The EU is taking steps to protect key features of the multilateral trading system.
The Council today gave the go-ahead to the multi-party interim appeal arbitration arrangement (MPIA), a new system that will allow the EU, together with other participating WTO members, to overcome the current paralysis of the WTO’s Appellate Body and solve trade disputes amongst themselves.
The new arrangement will be temporary, and based on Article 25 of the WTO Dispute Settlement Understanding (DSU). It mirrors the main features of the WTO appeal system.
The MPIA will enable the participating members to benefit from a binding resolution of trade disputes and have the right to an independent and impartial appeal review of panel reports, as it is the case in the WTO system.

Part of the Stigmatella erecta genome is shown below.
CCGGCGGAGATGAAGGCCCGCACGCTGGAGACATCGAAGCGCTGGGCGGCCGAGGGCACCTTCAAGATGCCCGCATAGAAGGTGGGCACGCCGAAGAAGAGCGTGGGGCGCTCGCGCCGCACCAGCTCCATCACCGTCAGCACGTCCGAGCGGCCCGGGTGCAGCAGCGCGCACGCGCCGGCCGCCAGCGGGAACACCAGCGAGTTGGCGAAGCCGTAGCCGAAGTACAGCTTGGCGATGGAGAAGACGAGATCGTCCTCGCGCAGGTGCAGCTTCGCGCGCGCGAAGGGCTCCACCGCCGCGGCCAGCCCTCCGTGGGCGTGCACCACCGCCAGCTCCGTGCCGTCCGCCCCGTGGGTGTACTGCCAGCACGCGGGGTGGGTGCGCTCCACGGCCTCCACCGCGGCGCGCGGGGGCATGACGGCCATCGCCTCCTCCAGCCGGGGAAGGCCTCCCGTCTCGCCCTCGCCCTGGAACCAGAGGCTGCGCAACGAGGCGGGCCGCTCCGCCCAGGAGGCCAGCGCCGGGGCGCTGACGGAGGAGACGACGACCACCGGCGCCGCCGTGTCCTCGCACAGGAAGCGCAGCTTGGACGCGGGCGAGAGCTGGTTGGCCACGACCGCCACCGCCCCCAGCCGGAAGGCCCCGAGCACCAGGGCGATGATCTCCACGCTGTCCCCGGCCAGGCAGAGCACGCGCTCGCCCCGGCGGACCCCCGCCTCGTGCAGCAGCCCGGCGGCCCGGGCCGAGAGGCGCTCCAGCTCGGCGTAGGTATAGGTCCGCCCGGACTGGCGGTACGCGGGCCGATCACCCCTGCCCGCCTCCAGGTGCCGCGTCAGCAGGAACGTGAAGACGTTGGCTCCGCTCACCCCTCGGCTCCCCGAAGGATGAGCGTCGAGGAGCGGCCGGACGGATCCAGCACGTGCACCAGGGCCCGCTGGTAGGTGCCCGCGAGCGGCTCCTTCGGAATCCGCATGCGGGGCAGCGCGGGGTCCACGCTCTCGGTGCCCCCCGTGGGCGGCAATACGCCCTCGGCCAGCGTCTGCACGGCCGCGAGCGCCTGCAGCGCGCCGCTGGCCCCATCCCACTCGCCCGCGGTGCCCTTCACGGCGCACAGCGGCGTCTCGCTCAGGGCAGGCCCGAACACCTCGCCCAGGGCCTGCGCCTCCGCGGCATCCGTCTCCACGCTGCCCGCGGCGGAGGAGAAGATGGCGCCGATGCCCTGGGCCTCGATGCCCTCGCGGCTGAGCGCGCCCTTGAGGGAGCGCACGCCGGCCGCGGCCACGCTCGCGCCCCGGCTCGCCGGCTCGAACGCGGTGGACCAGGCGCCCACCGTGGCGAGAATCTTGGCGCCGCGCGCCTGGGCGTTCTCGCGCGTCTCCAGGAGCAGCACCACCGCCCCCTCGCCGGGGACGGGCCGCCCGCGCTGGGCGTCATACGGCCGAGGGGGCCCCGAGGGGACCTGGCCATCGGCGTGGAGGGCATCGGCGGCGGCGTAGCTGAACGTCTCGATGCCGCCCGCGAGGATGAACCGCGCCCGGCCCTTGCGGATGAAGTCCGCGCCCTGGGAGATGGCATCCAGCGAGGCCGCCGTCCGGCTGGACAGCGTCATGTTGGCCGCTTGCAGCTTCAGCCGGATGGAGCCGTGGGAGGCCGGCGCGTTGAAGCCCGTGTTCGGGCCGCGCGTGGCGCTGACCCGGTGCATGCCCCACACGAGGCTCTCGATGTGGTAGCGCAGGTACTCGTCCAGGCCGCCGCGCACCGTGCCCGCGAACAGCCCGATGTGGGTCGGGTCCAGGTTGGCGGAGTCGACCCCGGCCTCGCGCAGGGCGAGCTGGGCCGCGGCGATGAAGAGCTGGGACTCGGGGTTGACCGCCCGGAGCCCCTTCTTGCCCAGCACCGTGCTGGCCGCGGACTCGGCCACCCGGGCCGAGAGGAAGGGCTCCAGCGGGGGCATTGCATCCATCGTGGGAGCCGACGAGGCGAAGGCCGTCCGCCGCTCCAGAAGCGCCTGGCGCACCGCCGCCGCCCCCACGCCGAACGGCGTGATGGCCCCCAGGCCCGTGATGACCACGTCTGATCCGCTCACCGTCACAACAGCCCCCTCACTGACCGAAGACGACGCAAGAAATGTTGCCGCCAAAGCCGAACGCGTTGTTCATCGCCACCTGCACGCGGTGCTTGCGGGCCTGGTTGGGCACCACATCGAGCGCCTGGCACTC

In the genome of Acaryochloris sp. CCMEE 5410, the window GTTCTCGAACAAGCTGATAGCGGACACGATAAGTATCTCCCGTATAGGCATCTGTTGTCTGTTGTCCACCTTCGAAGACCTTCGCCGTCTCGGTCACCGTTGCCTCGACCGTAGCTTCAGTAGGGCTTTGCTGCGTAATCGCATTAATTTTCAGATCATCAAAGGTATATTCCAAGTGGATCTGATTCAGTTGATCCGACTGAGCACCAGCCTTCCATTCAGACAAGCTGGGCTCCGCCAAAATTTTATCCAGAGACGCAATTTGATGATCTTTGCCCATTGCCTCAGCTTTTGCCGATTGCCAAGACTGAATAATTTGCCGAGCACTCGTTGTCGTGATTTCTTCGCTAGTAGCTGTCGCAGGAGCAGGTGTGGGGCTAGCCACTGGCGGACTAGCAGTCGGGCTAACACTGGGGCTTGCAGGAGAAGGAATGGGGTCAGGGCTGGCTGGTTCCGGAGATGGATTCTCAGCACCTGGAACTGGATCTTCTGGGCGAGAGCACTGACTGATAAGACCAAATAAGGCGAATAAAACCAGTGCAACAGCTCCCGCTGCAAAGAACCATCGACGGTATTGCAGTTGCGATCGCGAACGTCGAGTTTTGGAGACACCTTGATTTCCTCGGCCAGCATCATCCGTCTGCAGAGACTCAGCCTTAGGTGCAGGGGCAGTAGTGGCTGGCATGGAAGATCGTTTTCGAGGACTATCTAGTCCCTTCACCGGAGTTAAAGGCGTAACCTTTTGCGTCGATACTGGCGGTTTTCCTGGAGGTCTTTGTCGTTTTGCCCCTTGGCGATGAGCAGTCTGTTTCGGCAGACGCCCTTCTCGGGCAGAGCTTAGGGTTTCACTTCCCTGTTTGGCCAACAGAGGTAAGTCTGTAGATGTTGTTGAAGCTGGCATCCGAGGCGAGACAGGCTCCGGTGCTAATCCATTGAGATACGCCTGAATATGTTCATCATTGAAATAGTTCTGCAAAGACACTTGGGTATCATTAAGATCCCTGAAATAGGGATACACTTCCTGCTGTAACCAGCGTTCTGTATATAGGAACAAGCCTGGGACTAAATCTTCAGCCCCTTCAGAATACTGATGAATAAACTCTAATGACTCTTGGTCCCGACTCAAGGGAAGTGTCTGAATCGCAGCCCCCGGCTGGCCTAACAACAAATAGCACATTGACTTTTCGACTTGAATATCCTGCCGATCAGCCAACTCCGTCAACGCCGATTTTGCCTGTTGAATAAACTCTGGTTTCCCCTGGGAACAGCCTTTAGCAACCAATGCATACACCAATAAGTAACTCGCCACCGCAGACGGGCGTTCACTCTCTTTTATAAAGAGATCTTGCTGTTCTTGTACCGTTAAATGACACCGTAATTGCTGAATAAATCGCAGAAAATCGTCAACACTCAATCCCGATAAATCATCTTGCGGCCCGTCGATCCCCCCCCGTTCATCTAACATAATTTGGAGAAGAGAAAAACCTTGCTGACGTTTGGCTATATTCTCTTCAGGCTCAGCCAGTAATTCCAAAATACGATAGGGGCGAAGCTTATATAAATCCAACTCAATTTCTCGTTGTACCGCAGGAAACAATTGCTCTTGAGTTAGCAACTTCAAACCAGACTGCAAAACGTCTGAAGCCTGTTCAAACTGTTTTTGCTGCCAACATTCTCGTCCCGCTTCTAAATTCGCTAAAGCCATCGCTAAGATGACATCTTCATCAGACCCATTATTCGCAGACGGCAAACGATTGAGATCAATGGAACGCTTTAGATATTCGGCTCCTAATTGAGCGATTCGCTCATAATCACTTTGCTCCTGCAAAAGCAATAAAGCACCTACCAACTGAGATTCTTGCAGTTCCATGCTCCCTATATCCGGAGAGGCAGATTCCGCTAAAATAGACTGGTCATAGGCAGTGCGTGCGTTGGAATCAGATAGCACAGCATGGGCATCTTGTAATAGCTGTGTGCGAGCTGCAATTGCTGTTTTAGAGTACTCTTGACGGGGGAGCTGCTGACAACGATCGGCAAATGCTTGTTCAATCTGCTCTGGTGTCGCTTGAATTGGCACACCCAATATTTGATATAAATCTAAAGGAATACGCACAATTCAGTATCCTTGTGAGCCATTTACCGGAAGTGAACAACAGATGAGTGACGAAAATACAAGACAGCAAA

The MPIA is meant as a temporary arrangement, as the EU remains committed to working with all WTO members to find a permanent and urgent solution to the paralysis of the WTO Appellate Body.
The WTO’s Appellate Body has not been able to hear appeals since 11 December 2019. This is because there is an insufficient number of members of the Body following the blocking of new appointments since 2017.
On 27 March 2020 the ministers of the following WTO member countries announced that they had decided, subject to the completion of their respective domestic procedures, to put in place the MPIA on the basis of a document negotiated among them: Australia, Brazil, Canada, China, Chile, Chinese Taipei, Colombia, Costa Rica, the European Union, Guatemala, Hong Kong, Mexico, New Zealand, Norway, Singapore, Switzerland, and Uruguay. The MPIA is open for any WTO member to join, and will become operational upon its notification to the WTO’s Dispute Settlement Body which is expected in the coming weeks.
The Council approved the multi-party interim appeal arbitration arrangement through written procedure.